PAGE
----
Yamas and Niyamas meaning, according to The Yoga Sutras of Patanjali?
Traditional yoga system is based on respecting certain ethical and moral rules, which are known as Yamas and Niyamas.
There are ten of them, five of each, representing “lesson I” for the yogis, but a very important lesson that we must always return to with sincerity and dedication, as it hides in a mysterious way some fundamental keys that allow us a real transformation of our inner universe.
Any human being who truly reached perfection in Yamas and Niyamas is a perfect being and the yoga system as a whole gives us a spiritual path to perfection, with great practice efficiency.
- AHIMSA (non-violence, non-harming, non-injury);
- SATYA (truthfulness, non-falsehood, honesty);
- ASTEYA (non-stealing);
- BRAHMACHARYA (celibacy, non-cheating on one’s partner, continence);
- APARIGRAHA (non-possessiveness, non-greed).
- SAUCHA (cleanliness, purity);
- SANTOSA (contentment);
- TAPAS (austerity, ascesis);
- SVADHYAYA (study of self);
- ISHVARAPRANIDHANA (contemplation of the Ishvara(Divine), devotion).
1. AHIMSA (non-violence)
The word AHIMSA is composed of particle “a” – which means “non” and the noun “himsa” – which means “killing” or “violence”. It’s more than an imperative not to kill because it has a broader meaning involving love.
This love includes all creatures because we are all children of the same Father – God.
Constant practice of non-violence (ahimsa) results in uprooting feelings of hostility towards any being. Around the one who has a strong non-violence root, all beings give up hatred, dislike or enmity. This is the first rule from Yamas and Niyamas.
2. SATYA (truth)
Satya or truth is the most important rule of conduct.
Mahatma Gandhi said:
“Truth is God and God is Truth.”
Just as the fire burns impurities and refines gold, so does the fire of truth refine the yogi and burns impurities in him. Truth was particularly respected and even worshiped in the yogic tradition.
“Truth is the one who governs earth, water, the whole cosmos.”
Mahabharata even said that: “If the merit obtained making a thousand ASHVAMEDHA ritual sacrifices would be weighed against the merit of truth (SATYA), the truth would still hang heavier.”
The great sage Manu says:
“All human activities are carried out thanks to the word and there is no other communication of thoughts than words, so the man who dishonors the word – which is the source and basis for all activities – by being dishonest or unfair in his language, it can be said that he is simultaneously a thief of all things which he distorts.”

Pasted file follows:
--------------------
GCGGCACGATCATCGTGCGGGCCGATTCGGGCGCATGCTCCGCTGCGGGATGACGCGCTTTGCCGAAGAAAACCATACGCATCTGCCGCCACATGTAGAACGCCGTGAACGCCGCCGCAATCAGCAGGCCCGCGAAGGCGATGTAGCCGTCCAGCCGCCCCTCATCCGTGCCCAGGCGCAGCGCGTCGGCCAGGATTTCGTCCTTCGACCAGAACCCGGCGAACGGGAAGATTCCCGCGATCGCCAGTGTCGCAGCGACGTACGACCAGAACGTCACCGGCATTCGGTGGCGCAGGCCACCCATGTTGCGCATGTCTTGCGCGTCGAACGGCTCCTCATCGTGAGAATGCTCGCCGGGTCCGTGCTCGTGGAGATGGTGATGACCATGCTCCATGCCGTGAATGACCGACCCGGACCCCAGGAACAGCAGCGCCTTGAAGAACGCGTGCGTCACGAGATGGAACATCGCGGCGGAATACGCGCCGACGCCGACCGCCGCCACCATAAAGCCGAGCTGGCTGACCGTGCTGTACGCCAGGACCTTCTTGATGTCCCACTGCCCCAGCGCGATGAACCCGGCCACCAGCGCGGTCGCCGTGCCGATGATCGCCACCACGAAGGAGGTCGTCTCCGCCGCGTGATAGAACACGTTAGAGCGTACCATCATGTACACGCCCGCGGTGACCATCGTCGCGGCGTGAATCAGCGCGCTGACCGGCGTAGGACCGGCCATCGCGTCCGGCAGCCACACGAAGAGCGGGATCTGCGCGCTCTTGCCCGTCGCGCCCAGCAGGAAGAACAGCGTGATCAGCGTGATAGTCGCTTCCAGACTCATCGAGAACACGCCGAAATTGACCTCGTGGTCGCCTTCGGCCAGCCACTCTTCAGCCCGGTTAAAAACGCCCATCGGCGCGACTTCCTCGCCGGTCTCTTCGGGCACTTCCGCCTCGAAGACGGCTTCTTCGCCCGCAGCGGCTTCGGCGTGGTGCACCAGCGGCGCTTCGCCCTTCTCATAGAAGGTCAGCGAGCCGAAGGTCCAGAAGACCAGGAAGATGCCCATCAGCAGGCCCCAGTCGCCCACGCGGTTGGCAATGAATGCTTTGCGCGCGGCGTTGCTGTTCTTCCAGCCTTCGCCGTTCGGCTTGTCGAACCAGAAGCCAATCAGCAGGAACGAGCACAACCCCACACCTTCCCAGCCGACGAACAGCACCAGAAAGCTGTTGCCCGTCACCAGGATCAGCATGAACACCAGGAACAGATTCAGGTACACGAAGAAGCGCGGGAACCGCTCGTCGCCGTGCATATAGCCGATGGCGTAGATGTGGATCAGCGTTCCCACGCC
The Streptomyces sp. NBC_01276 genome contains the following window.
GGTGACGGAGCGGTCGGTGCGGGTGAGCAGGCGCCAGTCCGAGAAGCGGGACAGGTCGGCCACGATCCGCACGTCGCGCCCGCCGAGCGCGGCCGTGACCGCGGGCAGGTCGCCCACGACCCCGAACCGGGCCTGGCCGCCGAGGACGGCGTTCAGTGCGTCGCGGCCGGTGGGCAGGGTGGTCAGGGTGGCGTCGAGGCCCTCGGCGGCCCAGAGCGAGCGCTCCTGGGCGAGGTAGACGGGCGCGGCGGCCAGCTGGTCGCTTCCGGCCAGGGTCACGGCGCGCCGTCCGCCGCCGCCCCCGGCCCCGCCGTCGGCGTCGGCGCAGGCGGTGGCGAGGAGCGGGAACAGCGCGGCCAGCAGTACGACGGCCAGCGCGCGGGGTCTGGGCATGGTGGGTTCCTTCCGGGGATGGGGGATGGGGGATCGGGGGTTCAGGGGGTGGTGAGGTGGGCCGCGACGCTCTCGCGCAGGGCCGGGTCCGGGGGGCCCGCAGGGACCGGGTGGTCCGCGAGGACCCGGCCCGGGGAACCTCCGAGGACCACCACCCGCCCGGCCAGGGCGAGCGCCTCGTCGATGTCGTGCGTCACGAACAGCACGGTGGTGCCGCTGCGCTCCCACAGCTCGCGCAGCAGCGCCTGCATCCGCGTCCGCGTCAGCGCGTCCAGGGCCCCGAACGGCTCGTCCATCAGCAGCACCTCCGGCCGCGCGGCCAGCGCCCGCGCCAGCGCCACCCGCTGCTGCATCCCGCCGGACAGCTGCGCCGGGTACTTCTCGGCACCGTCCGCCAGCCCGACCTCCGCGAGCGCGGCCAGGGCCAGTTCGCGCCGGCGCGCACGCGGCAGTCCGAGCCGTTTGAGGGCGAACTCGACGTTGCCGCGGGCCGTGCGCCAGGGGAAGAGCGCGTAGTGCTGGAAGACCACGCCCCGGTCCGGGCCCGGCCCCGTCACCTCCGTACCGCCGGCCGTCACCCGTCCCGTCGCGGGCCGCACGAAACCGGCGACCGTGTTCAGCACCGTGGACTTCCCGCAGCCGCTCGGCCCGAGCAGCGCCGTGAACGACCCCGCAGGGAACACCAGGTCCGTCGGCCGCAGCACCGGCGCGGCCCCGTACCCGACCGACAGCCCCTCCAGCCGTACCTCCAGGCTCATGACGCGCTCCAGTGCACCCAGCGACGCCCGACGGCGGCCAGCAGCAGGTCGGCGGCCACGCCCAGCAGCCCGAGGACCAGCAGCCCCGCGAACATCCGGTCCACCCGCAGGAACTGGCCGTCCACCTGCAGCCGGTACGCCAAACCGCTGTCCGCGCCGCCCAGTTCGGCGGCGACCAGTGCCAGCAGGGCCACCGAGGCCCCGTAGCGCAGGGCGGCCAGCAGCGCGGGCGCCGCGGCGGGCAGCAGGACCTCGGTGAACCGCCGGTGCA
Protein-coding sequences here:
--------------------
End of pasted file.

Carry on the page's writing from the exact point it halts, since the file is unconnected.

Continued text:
The practice of SATYA entails VAK-SIDDHI. VAK-SIDDHI = extraordinary yogic power, obtained through the practice of SATYA, thanks to which everything the yogi says or thinks becomes true, real, and is accomplished (as the individual’s energy increases, entering beneficial in resonance with the energy of the collective subconscious).
3. ASTEYA (non-stealing)
ASTEYA comes from A = not and STEYA = steal or in other words “not stealing.”
The desire to possess and to enjoy the good of others leads people to profound negative deeds. From this desire comes the urge to steal and envy.
This includes not only taking something that belongs to someone else without permission but also to use something with other purposes than the initial one or more than the holder allows. Thus, this includes alienation, infraction of faith, and misuse.
One who obeys the commandment “Thou shall not steal”, understood in its general meaning, becomes the owner of all riches.
4. BRAHMACHARYA (continence)
In yogic concept, BRAHMACHARYA means continence, restraint, reservation in a certain direction, and even abstinence, spiritual focus, transmutation and sublimation of sexual potential, both by men and by women. Essentially, full control of sexual potential is desired, without removing the possibility of exercising sexual function.